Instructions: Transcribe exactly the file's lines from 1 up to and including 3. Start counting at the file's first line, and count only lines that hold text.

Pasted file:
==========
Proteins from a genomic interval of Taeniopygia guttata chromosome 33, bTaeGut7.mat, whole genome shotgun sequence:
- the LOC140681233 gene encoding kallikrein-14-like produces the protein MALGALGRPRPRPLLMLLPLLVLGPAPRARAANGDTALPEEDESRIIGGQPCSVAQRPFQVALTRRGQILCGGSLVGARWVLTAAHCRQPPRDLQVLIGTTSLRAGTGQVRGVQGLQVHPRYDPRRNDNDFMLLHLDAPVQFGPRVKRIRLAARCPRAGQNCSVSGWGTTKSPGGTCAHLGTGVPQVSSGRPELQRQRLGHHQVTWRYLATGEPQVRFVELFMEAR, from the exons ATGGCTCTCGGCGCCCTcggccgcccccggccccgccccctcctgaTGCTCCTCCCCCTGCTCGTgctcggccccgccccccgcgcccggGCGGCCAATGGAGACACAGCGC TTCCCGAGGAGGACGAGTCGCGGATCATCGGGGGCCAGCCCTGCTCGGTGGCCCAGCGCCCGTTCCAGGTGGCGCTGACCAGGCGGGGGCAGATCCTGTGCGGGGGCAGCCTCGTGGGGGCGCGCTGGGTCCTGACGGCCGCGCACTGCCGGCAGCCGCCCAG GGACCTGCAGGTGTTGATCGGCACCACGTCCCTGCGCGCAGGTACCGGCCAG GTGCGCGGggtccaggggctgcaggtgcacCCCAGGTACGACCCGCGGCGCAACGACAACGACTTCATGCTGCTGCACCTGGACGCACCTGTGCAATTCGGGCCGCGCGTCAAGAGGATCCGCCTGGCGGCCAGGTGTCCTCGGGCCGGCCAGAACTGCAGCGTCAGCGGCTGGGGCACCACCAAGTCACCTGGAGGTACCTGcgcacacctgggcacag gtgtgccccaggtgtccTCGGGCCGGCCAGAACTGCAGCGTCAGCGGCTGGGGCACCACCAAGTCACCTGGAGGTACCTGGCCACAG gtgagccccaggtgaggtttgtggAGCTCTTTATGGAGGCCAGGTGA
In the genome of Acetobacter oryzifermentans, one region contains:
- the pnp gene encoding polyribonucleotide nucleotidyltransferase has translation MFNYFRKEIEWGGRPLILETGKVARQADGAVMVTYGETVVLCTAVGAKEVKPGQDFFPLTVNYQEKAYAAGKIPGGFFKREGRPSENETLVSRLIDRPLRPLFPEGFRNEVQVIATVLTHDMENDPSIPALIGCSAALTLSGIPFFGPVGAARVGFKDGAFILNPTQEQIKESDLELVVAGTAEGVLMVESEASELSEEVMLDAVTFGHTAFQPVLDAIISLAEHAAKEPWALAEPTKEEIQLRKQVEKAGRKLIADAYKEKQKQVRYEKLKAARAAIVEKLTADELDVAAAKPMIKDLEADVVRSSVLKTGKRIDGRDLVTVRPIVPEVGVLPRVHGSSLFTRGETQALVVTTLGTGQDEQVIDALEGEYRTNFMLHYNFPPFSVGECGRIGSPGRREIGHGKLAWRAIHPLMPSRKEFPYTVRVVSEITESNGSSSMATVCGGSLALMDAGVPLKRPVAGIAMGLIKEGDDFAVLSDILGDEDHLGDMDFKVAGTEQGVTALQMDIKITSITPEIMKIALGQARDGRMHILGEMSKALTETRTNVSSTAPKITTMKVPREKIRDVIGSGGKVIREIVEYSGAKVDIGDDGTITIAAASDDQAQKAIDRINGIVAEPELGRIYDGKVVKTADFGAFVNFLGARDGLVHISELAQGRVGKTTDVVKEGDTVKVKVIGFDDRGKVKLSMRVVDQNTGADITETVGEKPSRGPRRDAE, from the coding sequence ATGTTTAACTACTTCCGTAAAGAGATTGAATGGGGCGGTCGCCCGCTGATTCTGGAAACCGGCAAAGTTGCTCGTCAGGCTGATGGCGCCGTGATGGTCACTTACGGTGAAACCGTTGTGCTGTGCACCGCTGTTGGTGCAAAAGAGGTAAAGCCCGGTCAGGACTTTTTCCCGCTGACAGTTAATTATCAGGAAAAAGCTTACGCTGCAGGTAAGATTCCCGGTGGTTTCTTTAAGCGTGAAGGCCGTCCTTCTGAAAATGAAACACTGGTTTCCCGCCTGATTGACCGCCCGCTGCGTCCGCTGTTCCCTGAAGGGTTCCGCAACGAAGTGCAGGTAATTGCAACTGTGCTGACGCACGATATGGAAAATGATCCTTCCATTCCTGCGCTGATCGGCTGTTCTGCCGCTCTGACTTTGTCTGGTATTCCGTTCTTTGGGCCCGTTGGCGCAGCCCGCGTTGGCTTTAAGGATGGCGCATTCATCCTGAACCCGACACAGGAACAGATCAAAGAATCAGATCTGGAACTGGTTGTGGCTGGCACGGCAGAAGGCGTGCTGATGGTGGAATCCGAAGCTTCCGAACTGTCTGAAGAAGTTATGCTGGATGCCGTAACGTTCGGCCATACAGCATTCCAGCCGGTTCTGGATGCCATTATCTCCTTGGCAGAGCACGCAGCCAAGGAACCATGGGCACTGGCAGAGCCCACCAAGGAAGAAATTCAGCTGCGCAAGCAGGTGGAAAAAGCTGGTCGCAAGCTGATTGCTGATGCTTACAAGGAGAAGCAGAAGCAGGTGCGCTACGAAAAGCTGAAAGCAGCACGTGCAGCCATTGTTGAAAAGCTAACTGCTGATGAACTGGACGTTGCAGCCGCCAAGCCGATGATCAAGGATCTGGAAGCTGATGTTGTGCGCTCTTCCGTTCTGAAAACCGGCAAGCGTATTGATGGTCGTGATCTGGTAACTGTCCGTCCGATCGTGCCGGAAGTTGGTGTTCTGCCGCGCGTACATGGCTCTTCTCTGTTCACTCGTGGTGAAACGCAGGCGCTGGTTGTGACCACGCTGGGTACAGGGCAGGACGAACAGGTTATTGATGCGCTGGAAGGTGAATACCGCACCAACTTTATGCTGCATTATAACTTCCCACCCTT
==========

Proteins from a genomic interval of Taeniopygia guttata chromosome 33, bTaeGut7.mat, whole genome shotgun sequence:
- the LOC140681233 gene encoding kallikrein-14-like produces the protein MALGALGRPRPRPLLMLLPLLVLGPAPRARAANGDTALPEEDESRIIGGQPCSVAQRPFQVALTRRGQILCGGSLVGARWVLTAAHCRQPPRDLQVLIGTTSLRAGTGQVRGVQGLQVHPRYDPRRNDNDFMLLHLDAPVQFGPRVKRIRLAARCPRAGQNCSVSGWGTTKSPGGTCAHLGTGVPQVSSGRPELQRQRLGHHQVTWRYLATGEPQVRFVELFMEAR, from the exons ATGGCTCTCGGCGCCCTcggccgcccccggccccgccccctcctgaTGCTCCTCCCCCTGCTCGTgctcggccccgccccccgcgcccggGCGGCCAATGGAGACACAGCGC TTCCCGAGGAGGACGAGTCGCGGATCATCGGGGGCCAGCCCTGCTCGGTGGCCCAGCGCCCGTTCCAGGTGGCGCTGACCAGGCGGGGGCAGATCCTGTGCGGGGGCAGCCTCGTGGGGGCGCGCTGGGTCCTGACGGCCGCGCACTGCCGGCAGCCGCCCAG GGACCTGCAGGTGTTGATCGGCACCACGTCCCTGCGCGCAGGTACCGGCCAG GTGCGCGGggtccaggggctgcaggtgcacCCCAGGTACGACCCGCGGCGCAACGACAACGACTTCATGCTGCTGCACCTGGACGCACCTGTGCAATTCGGGCCGCGCGTCAAGAGGATCCGCCTGGCGGCCAGGTGTCCTCGGGCCGGCCAGAACTGCAGCGTCAGCGGCTGGGGCACCACCAAGTCACCTGGAGGTACCTGcgcacacctgggcacag gtgtgccccaggtgtccTCGGGCCGGCCAGAACTGCAGCGTCAGCGGCTGGGGCACCACCAAGTCACCTGGAGGTACCTGGCCACAG gtgagccccaggtgaggtttgtggAGCTCTTTATGGAGGCCAGGTGA
In the genome of Acetobacter oryzifermentans, one region contains: